What Is Clerk of Superior Court?

The Clerk of Court is an elected official that serves a four-year term. The Clerk is responsible for all administrative, clerical, and record-keeping functions of the District and Superior Courts. Clerks rely on statutes for their authority.

The Clerk has four main functions:

  1. Judge
  2. Administrator
  3. Record Keeper
  4. Comptroller

Clerk as Judge

As the Judge of Probate, the Clerk has exclusive original jurisdiction over matters regarding the probate of wills and administration of estates within the county.

The Clerk also presides over many other legal matters, including:

  • Adoptions
  • Incompetency
  • Minor and adult guardianship proceedings
  • Foreclosures
  • Partitions of real property and sale of land to create assets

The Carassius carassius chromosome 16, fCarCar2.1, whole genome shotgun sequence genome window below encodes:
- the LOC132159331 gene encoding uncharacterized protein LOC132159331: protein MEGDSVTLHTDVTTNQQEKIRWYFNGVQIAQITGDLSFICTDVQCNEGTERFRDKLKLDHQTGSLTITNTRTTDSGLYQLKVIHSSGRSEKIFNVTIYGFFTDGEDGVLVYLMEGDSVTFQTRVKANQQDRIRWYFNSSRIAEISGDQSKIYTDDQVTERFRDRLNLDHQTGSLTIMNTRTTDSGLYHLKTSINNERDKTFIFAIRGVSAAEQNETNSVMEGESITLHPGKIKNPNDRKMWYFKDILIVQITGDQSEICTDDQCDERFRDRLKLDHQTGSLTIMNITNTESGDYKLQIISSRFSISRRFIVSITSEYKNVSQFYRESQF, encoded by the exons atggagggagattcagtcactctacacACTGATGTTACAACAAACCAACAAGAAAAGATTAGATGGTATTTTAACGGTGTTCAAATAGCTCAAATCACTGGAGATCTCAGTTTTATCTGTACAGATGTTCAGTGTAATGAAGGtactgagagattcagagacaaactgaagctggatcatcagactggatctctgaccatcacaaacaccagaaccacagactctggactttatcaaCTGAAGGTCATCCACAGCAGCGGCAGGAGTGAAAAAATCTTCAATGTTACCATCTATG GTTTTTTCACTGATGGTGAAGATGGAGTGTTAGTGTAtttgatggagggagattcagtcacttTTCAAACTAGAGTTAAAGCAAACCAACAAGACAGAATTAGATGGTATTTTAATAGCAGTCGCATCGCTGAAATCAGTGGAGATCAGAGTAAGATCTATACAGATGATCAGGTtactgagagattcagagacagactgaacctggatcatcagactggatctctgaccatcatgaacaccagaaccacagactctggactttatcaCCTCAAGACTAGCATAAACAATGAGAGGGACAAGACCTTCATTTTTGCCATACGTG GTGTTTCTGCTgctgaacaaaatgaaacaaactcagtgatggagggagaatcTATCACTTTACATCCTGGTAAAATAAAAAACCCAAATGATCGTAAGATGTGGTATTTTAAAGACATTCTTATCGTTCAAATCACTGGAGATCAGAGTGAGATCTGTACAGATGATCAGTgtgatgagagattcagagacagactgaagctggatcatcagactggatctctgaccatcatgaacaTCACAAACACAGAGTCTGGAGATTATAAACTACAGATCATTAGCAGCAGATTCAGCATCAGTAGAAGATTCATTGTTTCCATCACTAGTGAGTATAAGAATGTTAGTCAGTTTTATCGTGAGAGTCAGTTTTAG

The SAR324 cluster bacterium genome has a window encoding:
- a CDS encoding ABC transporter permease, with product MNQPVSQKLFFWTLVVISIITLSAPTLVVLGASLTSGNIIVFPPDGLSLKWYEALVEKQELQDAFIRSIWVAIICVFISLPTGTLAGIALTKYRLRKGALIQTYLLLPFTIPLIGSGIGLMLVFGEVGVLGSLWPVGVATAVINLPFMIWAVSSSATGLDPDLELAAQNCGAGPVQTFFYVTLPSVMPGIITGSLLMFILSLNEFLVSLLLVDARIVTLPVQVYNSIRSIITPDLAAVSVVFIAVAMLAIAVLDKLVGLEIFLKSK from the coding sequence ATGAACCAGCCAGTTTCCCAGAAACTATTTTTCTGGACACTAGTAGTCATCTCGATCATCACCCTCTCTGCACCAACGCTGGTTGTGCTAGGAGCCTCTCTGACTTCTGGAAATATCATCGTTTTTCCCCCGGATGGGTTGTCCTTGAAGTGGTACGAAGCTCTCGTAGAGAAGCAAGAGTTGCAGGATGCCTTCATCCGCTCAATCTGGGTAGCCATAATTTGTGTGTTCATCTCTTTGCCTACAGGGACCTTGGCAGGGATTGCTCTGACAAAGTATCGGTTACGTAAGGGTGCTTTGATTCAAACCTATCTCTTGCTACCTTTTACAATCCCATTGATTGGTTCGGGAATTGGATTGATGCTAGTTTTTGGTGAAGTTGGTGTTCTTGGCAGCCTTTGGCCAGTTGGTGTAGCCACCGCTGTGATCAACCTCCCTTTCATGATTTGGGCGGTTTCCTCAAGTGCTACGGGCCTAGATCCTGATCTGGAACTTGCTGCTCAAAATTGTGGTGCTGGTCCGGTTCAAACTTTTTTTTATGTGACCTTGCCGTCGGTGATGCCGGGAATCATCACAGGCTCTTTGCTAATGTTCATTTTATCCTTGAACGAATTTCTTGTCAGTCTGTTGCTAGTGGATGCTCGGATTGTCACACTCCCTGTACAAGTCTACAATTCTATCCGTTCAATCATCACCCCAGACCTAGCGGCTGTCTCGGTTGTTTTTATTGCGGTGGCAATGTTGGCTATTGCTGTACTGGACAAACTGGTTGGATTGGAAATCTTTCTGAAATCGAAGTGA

• Cartway proceedings (right-of-way)
  • Legitimations of birth
  • Name changes
  • Civil hearings such as attachments, claim, and delivery.

In addition, the Clerk has limited authority in criminal matters, i.e., first appearances when the judge is unavailable and issuance of search and arrest warrants.

Clerk as Administrator

Each elected Clerk has a head bookkeeper and a staff of assistant and deputy clerks. They are responsible for assisting the public in filing and accessing court documents, staffing the courtrooms, and performing the many complex duties required to ensure the accuracy of court records and the efficiency of judicial administration.

Clerk as Record Keeper

The Clerk is responsible for processing, filing, indexing, and preserving every piece of paper filed in Durham each year. Except for juvenile files, adoption records, and certain other confidential records, files in the Clerk’s office are public records. The Clerk is responsible for providing equitable and open access to all such court records.

Clerk as Comptroller

The Clerk is responsible for receipting, investing, and disbursing millions of dollars for the state each year. These funds include but are not limited to court fees, traffic citations, fines, forfeitures, restitution, and minor or incompetent funds.
For more information, please refer to North Carolina General Statutes Chapter 7A, Articles 12, 17, 29, and 63.